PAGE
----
BACKGROUND: Research on chronic ischemic stroke is limited. One of the more promising approaches showing positive effects in the acute stage is mononuclear bone marrow cell therapy. This research may be the first which presents data about the optimum dose of bone marrow mononuclear cells (BM-MNCs) for chronic ischemic stroke in rats and discusses factors influencing recovery in the chronic stage. AIM: To elucidate the optimum dose of BM-MNCs for chronic ischemic stroke and to demonstrate factors influencing recovery in chronic stage of stroke ischemia. METHODS: Thirty-two male Sprague-Dawley rats sourced from the Kalbe Farma Institution (Bandung, Indonesia), aged 6–10 aged months, weighing 350–450 g were used in this study. We performed temporary middle cerebral artery occlusion (MCAO) procedures on the rats which were then randomly assigned to one of two experimental groups in which they were given either low or high doses of autologous BM-MNCs (5 million or 10 million cells per kg body weight intracarotid), after 4 week of MCAO. At 8th or 12 week, rats were necropsied and rat brains were fixed for HE, cluster of differentiation (CD) 31, and doublecortin staining for analysis of the effects. Rat behavior was assessed weekly using the cylinder test and a modified neurological severity score (NSS) test. Cylinder test scores and NSS scores were analyzed by one-way ANOVA repeated measures and post hoc Bonferroni. The size of the infarct zone, the CD 31 vessels, and the DCX-neuroblast were analyzed using one-way ANOVA and a post hoc Bonferroni test. To investigate the degree of correlation between time and dose, two-way ANOVA and simple mass effect analyses were conducted. A linear regression test was used to evaluate the correlation between CD34 and other variables. RESULTS: In the 4 weeks before administration of BM-MNC, cylinder test scores improved to near normal, and NSS test scores improved moderately. The infarct zone decreased significantly (p < 0.01), there was an improvement in angiogenesis (p = 0.1590) and a significant improvement in neurogenesis (p < 0.01). Reduction of the infarct zone was associated with a higher dose whereas both higher and lower doses were found to have a similar effect on improving angiogenesis, and neurogenesis. Recovery was superior after 12 weeks compared with the recovery assessment at 8 weeks. CONCLUSION: A dose of 10 million cells was more effective than a dose of 5 million cells per kg body weight for reducing the infarct zone and ameliorating neurogenesis. There was an improvement of histopathological parameters associated with the longer infarct period.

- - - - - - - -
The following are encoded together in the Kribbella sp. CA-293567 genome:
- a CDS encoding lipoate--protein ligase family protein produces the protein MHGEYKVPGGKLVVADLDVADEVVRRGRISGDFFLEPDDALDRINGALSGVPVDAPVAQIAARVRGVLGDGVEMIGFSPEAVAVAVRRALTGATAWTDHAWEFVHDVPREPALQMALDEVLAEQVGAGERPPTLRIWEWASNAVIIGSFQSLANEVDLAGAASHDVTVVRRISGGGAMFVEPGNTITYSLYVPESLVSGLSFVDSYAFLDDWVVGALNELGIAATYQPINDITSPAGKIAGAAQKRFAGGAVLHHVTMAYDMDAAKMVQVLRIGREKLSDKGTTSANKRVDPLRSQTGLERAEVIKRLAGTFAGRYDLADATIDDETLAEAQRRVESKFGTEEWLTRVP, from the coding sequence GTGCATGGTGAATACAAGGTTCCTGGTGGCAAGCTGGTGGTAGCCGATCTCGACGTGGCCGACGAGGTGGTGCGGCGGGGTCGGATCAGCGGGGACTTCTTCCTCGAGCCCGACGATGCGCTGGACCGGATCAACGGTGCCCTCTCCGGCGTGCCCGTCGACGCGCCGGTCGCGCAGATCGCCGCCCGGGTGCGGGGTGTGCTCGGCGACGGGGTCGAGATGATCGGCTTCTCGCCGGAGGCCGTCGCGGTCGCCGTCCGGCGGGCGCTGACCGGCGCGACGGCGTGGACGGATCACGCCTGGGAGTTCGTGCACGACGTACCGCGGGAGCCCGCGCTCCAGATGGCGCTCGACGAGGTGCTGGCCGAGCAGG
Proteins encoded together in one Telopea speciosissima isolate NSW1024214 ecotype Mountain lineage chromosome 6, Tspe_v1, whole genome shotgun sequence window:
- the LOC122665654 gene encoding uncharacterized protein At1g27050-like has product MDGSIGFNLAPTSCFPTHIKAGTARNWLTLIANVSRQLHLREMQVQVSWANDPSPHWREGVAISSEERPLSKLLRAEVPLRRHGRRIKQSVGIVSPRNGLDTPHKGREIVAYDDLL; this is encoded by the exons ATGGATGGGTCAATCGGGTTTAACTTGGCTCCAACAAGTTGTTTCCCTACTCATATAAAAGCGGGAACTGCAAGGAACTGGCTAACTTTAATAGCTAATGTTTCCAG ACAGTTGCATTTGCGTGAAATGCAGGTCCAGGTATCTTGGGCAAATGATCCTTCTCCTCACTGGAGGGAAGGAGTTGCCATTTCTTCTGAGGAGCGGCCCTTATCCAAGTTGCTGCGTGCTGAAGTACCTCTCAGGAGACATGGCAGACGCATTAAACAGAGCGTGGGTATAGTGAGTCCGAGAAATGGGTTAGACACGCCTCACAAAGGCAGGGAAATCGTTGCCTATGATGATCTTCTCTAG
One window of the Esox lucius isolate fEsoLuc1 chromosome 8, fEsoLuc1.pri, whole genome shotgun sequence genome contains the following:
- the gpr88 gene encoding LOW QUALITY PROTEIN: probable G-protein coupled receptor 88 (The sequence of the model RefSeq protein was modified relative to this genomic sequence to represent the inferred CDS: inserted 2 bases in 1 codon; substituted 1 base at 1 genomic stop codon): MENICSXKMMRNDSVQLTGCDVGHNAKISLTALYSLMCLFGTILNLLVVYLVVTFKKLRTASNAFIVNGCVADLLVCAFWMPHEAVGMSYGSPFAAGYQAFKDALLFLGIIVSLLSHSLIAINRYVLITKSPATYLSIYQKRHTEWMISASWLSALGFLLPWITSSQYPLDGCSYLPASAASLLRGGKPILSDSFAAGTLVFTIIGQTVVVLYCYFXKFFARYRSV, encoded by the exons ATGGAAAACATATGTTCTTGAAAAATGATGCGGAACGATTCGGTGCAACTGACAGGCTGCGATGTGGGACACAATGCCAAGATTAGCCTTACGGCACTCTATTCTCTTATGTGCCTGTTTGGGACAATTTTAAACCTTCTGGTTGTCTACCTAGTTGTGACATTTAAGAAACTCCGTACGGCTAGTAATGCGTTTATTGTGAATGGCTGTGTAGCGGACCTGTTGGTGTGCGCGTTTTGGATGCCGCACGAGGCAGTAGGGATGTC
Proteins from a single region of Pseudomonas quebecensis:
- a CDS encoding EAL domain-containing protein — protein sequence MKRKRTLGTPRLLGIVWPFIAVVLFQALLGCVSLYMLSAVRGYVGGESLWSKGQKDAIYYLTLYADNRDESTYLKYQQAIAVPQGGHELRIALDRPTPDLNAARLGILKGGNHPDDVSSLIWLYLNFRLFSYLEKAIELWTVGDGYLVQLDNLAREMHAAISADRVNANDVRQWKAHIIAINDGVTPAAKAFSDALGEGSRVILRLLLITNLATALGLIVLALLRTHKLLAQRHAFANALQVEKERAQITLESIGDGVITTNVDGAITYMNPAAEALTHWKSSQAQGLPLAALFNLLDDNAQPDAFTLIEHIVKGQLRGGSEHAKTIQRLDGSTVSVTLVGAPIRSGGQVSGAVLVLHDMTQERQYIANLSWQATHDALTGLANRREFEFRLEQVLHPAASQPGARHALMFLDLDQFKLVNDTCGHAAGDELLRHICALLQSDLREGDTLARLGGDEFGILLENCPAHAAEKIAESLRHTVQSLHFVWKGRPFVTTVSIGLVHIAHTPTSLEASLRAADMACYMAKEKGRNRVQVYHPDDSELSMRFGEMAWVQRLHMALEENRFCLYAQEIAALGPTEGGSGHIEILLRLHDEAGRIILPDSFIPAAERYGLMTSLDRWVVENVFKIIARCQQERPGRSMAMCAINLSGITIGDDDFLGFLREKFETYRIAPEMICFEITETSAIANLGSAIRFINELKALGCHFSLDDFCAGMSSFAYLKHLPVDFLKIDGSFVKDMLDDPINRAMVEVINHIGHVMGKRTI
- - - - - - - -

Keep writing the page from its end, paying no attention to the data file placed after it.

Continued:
|Number of pages||11|
|Journal||Open Access Macedonian Journal of Medical Sciences|
|Publication status||Published - 10 Jan 2021|
- Bone marrow mononuclear cells
- Chronic infarct
- Rats brain